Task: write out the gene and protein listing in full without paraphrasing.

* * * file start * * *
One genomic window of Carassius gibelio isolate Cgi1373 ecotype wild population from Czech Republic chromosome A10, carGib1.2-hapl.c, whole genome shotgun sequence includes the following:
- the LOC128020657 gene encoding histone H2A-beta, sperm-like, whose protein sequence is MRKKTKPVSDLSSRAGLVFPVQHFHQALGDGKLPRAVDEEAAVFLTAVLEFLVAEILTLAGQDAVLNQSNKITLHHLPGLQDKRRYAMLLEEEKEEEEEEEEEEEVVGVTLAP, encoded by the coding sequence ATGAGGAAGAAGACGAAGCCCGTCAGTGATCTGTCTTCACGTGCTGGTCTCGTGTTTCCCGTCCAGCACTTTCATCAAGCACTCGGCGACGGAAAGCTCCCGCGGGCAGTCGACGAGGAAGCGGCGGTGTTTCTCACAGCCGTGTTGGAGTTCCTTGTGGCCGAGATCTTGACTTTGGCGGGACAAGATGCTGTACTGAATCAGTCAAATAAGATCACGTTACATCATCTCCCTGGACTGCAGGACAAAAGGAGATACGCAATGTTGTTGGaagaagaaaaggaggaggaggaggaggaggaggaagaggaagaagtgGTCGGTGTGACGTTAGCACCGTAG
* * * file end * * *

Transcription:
One genomic window of Carassius gibelio isolate Cgi1373 ecotype wild population from Czech Republic chromosome A10, carGib1.2-hapl.c, whole genome shotgun sequence includes the following:
- the LOC128020657 gene encoding histone H2A-beta, sperm-like, whose protein sequence is MRKKTKPVSDLSSRAGLVFPVQHFHQALGDGKLPRAVDEEAAVFLTAVLEFLVAEILTLAGQDAVLNQSNKITLHHLPGLQDKRRYAMLLEEEKEEEEEEEEEEEVVGVTLAP, encoded by the coding sequence ATGAGGAAGAAGACGAAGCCCGTCAGTGATCTGTCTTCACGTGCTGGTCTCGTGTTTCCCGTCCAGCACTTTCATCAAGCACTCGGCGACGGAAAGCTCCCGCGGGCAGTCGACGAGGAAGCGGCGGTGTTTCTCACAGCCGTGTTGGAGTTCCTTGTGGCCGAGATCTTGACTTTGGCGGGACAAGATGCTGTACTGAATCAGTCAAATAAGATCACGTTACATCATCTCCCTGGACTGCAGGACAAAAGGAGATACGCAATGTTGTTGGaagaagaaaaggaggaggaggaggaggaggaggaagaggaagaagtgGTCGGTGTGACGTTAGCACCGTAG